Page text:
“Salt of the Earth” was a pro-laobr 1954 mvoie where an active union wins its struggle. It did not do well in attracting a large audience.
Movies such as “A Raisin in the Sun” focused more attention on the problem of racism in American society.
Movies in the 1960s and 1970s depicted questioning of society and the birth of the women’s liberation movement, which appealed to leftists, as well as law and order film that appealed to conservatives.
Labor unions were seldom positively portrayed in 1980s movies expect for “Norma Rae” and “The Molly Maguires”.
Government actions were increasingly questioned in 1960s and 1970s movies. A number of films questions that policies for war veterans, such as “The Deer Hunter” and “Coming Home”.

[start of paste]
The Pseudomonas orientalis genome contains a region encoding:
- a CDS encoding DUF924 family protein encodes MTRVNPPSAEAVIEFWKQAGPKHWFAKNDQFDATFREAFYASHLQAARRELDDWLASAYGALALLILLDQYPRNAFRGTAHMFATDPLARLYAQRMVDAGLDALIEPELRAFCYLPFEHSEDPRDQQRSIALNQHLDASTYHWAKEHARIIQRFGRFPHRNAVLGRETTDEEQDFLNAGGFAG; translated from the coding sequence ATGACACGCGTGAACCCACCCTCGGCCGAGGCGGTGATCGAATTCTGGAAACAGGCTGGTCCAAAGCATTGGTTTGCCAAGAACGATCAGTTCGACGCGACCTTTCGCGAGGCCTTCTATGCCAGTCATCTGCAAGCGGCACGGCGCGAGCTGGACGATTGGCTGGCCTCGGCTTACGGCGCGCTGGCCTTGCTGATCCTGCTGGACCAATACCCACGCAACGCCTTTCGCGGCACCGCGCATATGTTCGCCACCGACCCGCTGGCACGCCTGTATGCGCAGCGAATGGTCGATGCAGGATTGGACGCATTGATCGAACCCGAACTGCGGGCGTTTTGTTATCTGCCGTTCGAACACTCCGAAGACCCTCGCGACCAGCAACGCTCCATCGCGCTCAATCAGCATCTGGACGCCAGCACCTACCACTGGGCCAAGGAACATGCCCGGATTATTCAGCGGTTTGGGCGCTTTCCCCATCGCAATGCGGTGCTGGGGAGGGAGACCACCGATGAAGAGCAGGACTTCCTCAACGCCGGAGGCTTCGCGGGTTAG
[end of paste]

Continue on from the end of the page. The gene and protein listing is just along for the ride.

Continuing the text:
African Americans began being portrayed as dominant her images rising against lower class disadvantages in 1970s, 1980s, and 1990s movies such as “Shaft”, “Do the Right Thing”, and “Jungle Fever”.
The author concludes that liberalism and individualism have been dominant forces in much of American mass culture. Other views, though, received wide audiences.
It should be noted that many films have “multiple meanings”. Institutions and political positions can be complicated and criticized simultaneously, especially in a democracy. Even a study of Nazi films found “multiple meanings’ despite the limited ideologies that the Nazis allowed to be presented.